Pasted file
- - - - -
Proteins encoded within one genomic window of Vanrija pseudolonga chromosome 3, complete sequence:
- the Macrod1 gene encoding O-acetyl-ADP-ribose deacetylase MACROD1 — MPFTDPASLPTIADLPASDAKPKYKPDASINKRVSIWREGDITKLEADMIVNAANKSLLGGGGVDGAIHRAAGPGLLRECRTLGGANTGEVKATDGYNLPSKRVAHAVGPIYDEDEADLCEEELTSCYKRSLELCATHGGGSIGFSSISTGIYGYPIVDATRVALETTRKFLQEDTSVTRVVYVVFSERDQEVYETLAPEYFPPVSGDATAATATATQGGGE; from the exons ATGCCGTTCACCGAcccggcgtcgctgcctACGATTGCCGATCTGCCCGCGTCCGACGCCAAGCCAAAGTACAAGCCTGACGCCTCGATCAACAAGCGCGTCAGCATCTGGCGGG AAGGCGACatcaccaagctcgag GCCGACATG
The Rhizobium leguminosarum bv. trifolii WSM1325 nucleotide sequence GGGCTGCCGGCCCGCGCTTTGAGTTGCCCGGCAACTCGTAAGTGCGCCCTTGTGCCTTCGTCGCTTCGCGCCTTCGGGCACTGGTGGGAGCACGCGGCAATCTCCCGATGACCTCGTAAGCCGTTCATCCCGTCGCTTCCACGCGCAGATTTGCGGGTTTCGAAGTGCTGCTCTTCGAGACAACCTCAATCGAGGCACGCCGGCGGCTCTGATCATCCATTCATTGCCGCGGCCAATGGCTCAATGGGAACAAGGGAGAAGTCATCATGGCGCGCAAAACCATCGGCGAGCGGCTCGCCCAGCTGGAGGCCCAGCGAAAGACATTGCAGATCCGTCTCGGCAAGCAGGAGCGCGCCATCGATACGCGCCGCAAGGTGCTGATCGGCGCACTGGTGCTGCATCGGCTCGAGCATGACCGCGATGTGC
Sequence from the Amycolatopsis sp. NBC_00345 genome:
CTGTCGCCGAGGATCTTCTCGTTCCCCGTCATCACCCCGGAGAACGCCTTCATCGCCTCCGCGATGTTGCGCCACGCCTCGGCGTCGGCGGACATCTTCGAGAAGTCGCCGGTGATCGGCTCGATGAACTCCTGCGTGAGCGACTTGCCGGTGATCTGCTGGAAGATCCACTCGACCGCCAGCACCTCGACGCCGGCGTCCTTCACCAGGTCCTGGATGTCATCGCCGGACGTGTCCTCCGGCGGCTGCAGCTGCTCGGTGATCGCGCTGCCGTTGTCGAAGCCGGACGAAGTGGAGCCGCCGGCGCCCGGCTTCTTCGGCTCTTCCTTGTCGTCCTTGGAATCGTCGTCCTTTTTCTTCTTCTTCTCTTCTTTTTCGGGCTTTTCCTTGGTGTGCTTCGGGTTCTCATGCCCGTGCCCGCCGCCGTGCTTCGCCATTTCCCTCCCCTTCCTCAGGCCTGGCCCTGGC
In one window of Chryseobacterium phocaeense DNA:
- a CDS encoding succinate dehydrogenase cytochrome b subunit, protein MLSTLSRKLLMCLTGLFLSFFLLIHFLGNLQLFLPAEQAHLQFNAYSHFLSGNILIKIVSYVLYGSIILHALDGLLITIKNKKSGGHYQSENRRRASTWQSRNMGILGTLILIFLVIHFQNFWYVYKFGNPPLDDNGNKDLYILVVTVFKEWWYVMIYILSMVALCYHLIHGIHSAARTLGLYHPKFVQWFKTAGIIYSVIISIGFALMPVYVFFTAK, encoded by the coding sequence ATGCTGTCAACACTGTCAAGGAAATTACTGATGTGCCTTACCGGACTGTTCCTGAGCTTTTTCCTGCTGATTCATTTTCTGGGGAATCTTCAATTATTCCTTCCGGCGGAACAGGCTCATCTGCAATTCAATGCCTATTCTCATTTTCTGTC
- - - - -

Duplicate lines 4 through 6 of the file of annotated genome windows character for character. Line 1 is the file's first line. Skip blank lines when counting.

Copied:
Sequence from the Amycolatopsis sp. NBC_00345 genome:
CTGTCGCCGAGGATCTTCTCGTTCCCCGTCATCACCCCGGAGAACGCCTTCATCGCCTCCGCGATGTTGCGCCACGCCTCGGCGTCGGCGGACATCTTCGAGAAGTCGCCGGTGATCGGCTCGATGAACTCCTGCGTGAGCGACTTGCCGGTGATCTGCTGGAAGATCCACTCGACCGCCAGCACCTCGACGCCGGCGTCCTTCACCAGGTCCTGGATGTCATCGCCGGACGTGTCCTCCGGCGGCTGCAGCTGCTCGGTGATCGCGCTGCCGTTGTCGAAGCCGGACGAAGTGGAGCCGCCGGCGCCCGGCTTCTTCGGCTCTTCCTTGTCGTCCTTGGAATCGTCGTCCTTTTTCTTCTTCTTCTCTTCTTTTTCGGGCTTTTCCTTGGTGTGCTTCGGGTTCTCATGCCCGTGCCCGCCGCCGTGCTTCGCCATTTCCCTCCCCTTCCTCAGGCCTGGCCCTGGC
In one window of Chryseobacterium phocaeense DNA: